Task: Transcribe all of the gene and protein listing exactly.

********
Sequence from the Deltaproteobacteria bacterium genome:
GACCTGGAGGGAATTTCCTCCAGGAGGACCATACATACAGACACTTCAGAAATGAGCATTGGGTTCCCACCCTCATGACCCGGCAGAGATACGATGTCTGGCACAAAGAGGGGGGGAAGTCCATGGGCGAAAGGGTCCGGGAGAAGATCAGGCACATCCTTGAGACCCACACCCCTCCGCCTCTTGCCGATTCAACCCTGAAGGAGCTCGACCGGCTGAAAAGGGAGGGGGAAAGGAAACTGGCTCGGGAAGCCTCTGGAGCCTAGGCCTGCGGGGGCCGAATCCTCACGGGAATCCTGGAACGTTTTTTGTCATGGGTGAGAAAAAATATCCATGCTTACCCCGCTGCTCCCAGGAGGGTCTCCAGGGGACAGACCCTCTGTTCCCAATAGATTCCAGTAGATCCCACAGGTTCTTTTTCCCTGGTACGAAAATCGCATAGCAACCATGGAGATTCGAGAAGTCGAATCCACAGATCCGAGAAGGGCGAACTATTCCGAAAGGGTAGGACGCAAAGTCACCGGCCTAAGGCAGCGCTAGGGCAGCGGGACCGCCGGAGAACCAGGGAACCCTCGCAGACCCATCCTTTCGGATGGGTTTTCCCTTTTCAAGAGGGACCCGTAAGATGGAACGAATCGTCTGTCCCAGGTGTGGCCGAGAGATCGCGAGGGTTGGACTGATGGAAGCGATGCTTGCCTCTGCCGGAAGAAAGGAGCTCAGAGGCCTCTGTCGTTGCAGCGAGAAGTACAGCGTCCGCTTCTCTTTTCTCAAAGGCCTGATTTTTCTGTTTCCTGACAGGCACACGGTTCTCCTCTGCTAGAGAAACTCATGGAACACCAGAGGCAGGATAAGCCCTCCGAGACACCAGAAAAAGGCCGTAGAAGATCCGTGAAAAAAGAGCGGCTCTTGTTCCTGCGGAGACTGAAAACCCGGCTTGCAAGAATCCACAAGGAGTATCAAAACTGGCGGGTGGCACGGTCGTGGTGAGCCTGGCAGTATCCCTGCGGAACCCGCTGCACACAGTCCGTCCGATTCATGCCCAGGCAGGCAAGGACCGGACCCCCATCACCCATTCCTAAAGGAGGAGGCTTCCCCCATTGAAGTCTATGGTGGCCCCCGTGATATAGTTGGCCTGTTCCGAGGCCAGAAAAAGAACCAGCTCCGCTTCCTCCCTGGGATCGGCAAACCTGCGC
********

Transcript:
Sequence from the Deltaproteobacteria bacterium genome:
GACCTGGAGGGAATTTCCTCCAGGAGGACCATACATACAGACACTTCAGAAATGAGCATTGGGTTCCCACCCTCATGACCCGGCAGAGATACGATGTCTGGCACAAAGAGGGGGGGAAGTCCATGGGCGAAAGGGTCCGGGAGAAGATCAGGCACATCCTTGAGACCCACACCCCTCCGCCTCTTGCCGATTCAACCCTGAAGGAGCTCGACCGGCTGAAAAGGGAGGGGGAAAGGAAACTGGCTCGGGAAGCCTCTGGAGCCTAGGCCTGCGGGGGCCGAATCCTCACGGGAATCCTGGAACGTTTTTTGTCATGGGTGAGAAAAAATATCCATGCTTACCCCGCTGCTCCCAGGAGGGTCTCCAGGGGACAGACCCTCTGTTCCCAATAGATTCCAGTAGATCCCACAGGTTCTTTTTCCCTGGTACGAAAATCGCATAGCAACCATGGAGATTCGAGAAGTCGAATCCACAGATCCGAGAAGGGCGAACTATTCCGAAAGGGTAGGACGCAAAGTCACCGGCCTAAGGCAGCGCTAGGGCAGCGGGACCGCCGGAGAACCAGGGAACCCTCGCAGACCCATCCTTTCGGATGGGTTTTCCCTTTTCAAGAGGGACCCGTAAGATGGAACGAATCGTCTGTCCCAGGTGTGGCCGAGAGATCGCGAGGGTTGGACTGATGGAAGCGATGCTTGCCTCTGCCGGAAGAAAGGAGCTCAGAGGCCTCTGTCGTTGCAGCGAGAAGTACAGCGTCCGCTTCTCTTTTCTCAAAGGCCTGATTTTTCTGTTTCCTGACAGGCACACGGTTCTCCTCTGCTAGAGAAACTCATGGAACACCAGAGGCAGGATAAGCCCTCCGAGACACCAGAAAAAGGCCGTAGAAGATCCGTGAAAAAAGAGCGGCTCTTGTTCCTGCGGAGACTGAAAACCCGGCTTGCAAGAATCCACAAGGAGTATCAAAACTGGCGGGTGGCACGGTCGTGGTGAGCCTGGCAGTATCCCTGCGGAACCCGCTGCACACAGTCCGTCCGATTCATGCCCAGGCAGGCAAGGACCGGACCCCCATCACCCATTCCTAAAGGAGGAGGCTTCCCCCATTGAAGTCTATGGTGGCCCCCGTGATATAGTTGGCCTGTTCCGAGGCCAGAAAAAGAACCAGCTCCGCTTCCTCCCTGGGATCGGCAAACCTGCGC